Team

Pitt-Johnstown wrestlers pose with coach Pat Pecora, center, after beating Mercyhurst and giving Pecora his 617th career win, breaking an all-time NCAA record, in Johnstown, PA., Friday, Feb.7, 2020.

No coach in college wrestling history has won more dual meets than Pat Pecora.

The University of Pittsburgh at Johnstown coach watched his Mountain Cats defeat Mercyhurst, 22-12, last Friday – giving him 617 career victories, one more than Dale Thomas of Oregon State.

The man who said he always thought of coaching as a family was surrounded after the match by current and former wrestlers who helped him reach that remarkable wins total.

“When I started coaching, I was 22 years old. What did I know? I never was even an assistant coach in my life,” Pecora said at the UPJ Wellness Center.

“I ran a team like my parents raised a family. That’s all it was. That’s what I try to do in everything I’m in.”

Pecora arrived at UPJ in 1976 to take over a young Mountain Cats program, and his first team went 4-12.

But the Cats have had only one losing season since, and have rolled up 29 straight winning campaigns.

Pecora has coached two teams to national championships, and has had 14 of his wrestlers win individual NCAA titles – with 22 gold-medal finishes combined.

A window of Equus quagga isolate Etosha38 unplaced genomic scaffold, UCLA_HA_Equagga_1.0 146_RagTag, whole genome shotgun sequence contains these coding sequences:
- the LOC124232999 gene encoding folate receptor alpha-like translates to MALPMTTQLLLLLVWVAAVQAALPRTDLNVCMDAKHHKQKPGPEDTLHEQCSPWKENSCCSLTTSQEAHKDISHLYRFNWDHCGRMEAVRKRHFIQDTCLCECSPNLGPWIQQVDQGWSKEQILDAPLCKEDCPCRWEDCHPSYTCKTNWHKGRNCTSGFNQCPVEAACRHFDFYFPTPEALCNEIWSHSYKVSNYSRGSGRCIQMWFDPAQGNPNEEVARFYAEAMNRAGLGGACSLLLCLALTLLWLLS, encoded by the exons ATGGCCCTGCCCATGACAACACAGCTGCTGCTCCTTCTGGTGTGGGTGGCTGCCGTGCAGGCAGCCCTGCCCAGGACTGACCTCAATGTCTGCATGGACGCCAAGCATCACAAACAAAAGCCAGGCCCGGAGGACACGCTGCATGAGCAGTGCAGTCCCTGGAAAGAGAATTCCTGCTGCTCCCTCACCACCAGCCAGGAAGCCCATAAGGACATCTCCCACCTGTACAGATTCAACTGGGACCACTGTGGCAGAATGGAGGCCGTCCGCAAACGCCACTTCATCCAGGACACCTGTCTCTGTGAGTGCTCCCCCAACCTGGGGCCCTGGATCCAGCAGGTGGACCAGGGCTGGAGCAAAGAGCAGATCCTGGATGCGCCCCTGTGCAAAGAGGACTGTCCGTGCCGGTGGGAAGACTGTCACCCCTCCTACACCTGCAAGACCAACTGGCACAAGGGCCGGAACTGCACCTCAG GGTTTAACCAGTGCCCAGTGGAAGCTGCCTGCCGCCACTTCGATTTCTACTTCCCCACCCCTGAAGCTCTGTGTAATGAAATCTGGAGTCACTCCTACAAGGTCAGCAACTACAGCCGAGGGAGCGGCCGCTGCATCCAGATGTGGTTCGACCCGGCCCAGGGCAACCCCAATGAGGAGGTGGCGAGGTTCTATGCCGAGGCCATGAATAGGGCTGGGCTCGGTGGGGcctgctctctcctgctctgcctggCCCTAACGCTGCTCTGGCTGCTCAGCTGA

“I don’t think you realize it when you’re there until you step back a few years and you see, one, Pat is the ultimate motivator,” Sean Isgan, a national finalist in 1981, told reporter Mike Mastovich.

“But he does it because he genuinely cares about every single kid on that team. It’s evident. The kids feel it. He will go to the wall for you.”

This year, the Cats are 20-3 and ranked No. 4 in NCAA Division II.

Senior and two-time national champion Chris Eddins contributed to the record-setting win with a major decision, then praised his coach as a mentor and leader.

“I just like being a part of Coach Pecora’s journey,” Eddins said.

“I’m trying to make him proud every time I step on the mat.

“Everybody that comes through here, we’re all ‘Brothers for Life.’ He’s the dad of the team. ... He does everything a father does. He’s always on you. He always pushes you to be your best. It’s tough love but it’s good love.”

The moment earned the UPJ program and its coach national media attention – and even a spot on ESPN’s “SportsCenter.”

Pecora enjoyed sharing his milestone with those “sons” – wrestlers from throughout his 44-year career – and the ones on this year’s strong team.

“It’s not a single person’s record,” Pecora said. “It’s hundreds, maybe thousands, of young men who put on a UPJ singlet. They were all part of it.”

We add our congratulations to the many voices praising Pecora’s accomplishments as a coach. He is an icon in his sport and also in our community.

The Mountain Cats coach has reached the top of the mountain.

But we know he’ll keep right on climbing.

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